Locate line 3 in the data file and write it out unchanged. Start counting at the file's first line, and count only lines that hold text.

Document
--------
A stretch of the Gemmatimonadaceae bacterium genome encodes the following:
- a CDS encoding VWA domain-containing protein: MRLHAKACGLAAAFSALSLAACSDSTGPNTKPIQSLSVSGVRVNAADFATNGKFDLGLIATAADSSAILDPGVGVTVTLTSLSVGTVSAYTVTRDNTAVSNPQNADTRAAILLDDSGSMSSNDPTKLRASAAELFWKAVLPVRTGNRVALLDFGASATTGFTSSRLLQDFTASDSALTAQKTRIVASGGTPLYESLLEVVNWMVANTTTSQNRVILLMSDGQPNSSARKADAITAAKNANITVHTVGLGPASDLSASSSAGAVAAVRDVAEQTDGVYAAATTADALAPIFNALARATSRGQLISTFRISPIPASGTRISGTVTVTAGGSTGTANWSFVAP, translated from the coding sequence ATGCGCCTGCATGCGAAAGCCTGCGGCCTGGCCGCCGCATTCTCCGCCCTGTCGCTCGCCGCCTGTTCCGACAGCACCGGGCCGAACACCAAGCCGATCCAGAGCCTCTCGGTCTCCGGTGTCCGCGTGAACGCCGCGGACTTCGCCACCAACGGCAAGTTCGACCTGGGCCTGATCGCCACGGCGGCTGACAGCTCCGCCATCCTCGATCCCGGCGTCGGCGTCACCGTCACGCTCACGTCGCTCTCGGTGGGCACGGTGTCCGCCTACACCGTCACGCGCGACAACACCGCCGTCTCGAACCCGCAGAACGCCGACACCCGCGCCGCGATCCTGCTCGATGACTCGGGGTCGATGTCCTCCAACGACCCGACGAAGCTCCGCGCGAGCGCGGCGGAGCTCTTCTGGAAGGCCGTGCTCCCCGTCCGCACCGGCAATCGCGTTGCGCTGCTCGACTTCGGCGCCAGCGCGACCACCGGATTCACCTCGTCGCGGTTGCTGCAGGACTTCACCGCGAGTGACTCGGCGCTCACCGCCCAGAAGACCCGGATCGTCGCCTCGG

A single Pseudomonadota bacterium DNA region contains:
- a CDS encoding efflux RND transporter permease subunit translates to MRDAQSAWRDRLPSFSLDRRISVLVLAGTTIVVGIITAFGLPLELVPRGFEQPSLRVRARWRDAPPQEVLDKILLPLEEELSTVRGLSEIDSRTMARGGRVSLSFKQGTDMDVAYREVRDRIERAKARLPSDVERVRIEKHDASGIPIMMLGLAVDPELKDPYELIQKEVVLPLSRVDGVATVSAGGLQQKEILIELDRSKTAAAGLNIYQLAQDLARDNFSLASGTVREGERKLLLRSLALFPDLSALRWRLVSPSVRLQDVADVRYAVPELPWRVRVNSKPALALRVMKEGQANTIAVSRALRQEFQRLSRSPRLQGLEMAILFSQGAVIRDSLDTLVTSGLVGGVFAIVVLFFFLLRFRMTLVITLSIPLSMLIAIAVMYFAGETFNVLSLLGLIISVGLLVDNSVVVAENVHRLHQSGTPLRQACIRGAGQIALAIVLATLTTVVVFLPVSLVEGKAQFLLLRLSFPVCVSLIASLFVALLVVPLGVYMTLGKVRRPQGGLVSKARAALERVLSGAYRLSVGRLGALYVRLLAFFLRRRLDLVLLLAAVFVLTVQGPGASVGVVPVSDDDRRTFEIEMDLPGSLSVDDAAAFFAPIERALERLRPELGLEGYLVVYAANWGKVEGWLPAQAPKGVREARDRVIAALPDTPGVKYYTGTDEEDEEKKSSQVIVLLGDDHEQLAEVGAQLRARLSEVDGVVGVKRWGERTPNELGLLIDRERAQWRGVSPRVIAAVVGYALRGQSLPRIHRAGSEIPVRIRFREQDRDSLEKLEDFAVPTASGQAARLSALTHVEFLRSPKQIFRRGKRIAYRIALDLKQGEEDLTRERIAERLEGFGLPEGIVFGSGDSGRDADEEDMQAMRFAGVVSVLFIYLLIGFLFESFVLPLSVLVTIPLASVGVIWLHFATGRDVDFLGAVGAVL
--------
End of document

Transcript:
A single Pseudomonadota bacterium DNA region contains: